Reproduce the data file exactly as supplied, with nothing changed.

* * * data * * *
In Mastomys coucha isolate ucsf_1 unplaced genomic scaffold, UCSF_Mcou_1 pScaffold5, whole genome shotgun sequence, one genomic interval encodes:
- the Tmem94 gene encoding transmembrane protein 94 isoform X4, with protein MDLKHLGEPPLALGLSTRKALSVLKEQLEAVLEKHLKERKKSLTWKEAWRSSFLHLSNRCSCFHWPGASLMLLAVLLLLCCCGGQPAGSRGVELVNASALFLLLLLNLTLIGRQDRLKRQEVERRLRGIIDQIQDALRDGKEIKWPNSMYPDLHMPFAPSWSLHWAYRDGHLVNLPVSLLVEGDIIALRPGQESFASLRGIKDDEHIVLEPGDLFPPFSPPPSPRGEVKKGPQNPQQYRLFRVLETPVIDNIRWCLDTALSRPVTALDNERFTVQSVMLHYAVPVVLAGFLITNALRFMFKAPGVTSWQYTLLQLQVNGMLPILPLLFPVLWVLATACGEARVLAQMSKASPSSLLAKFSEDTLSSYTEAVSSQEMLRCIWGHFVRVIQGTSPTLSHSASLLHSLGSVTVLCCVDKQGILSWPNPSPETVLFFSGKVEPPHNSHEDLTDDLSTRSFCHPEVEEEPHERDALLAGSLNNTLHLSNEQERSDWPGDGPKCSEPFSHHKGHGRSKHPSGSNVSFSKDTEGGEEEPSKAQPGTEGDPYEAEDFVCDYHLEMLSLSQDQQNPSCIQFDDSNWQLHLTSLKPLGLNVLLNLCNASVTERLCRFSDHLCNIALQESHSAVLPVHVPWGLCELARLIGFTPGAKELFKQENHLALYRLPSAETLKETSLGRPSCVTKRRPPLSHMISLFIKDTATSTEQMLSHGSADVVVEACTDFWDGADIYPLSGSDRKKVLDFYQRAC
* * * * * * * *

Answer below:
In Mastomys coucha isolate ucsf_1 unplaced genomic scaffold, UCSF_Mcou_1 pScaffold5, whole genome shotgun sequence, one genomic interval encodes:
- the Tmem94 gene encoding transmembrane protein 94 isoform X4, with protein MDLKHLGEPPLALGLSTRKALSVLKEQLEAVLEKHLKERKKSLTWKEAWRSSFLHLSNRCSCFHWPGASLMLLAVLLLLCCCGGQPAGSRGVELVNASALFLLLLLNLTLIGRQDRLKRQEVERRLRGIIDQIQDALRDGKEIKWPNSMYPDLHMPFAPSWSLHWAYRDGHLVNLPVSLLVEGDIIALRPGQESFASLRGIKDDEHIVLEPGDLFPPFSPPPSPRGEVKKGPQNPQQYRLFRVLETPVIDNIRWCLDTALSRPVTALDNERFTVQSVMLHYAVPVVLAGFLITNALRFMFKAPGVTSWQYTLLQLQVNGMLPILPLLFPVLWVLATACGEARVLAQMSKASPSSLLAKFSEDTLSSYTEAVSSQEMLRCIWGHFVRVIQGTSPTLSHSASLLHSLGSVTVLCCVDKQGILSWPNPSPETVLFFSGKVEPPHNSHEDLTDDLSTRSFCHPEVEEEPHERDALLAGSLNNTLHLSNEQERSDWPGDGPKCSEPFSHHKGHGRSKHPSGSNVSFSKDTEGGEEEPSKAQPGTEGDPYEAEDFVCDYHLEMLSLSQDQQNPSCIQFDDSNWQLHLTSLKPLGLNVLLNLCNASVTERLCRFSDHLCNIALQESHSAVLPVHVPWGLCELARLIGFTPGAKELFKQENHLALYRLPSAETLKETSLGRPSCVTKRRPPLSHMISLFIKDTATSTEQMLSHGSADVVVEACTDFWDGADIYPLSGSDRKKVLDFYQRAC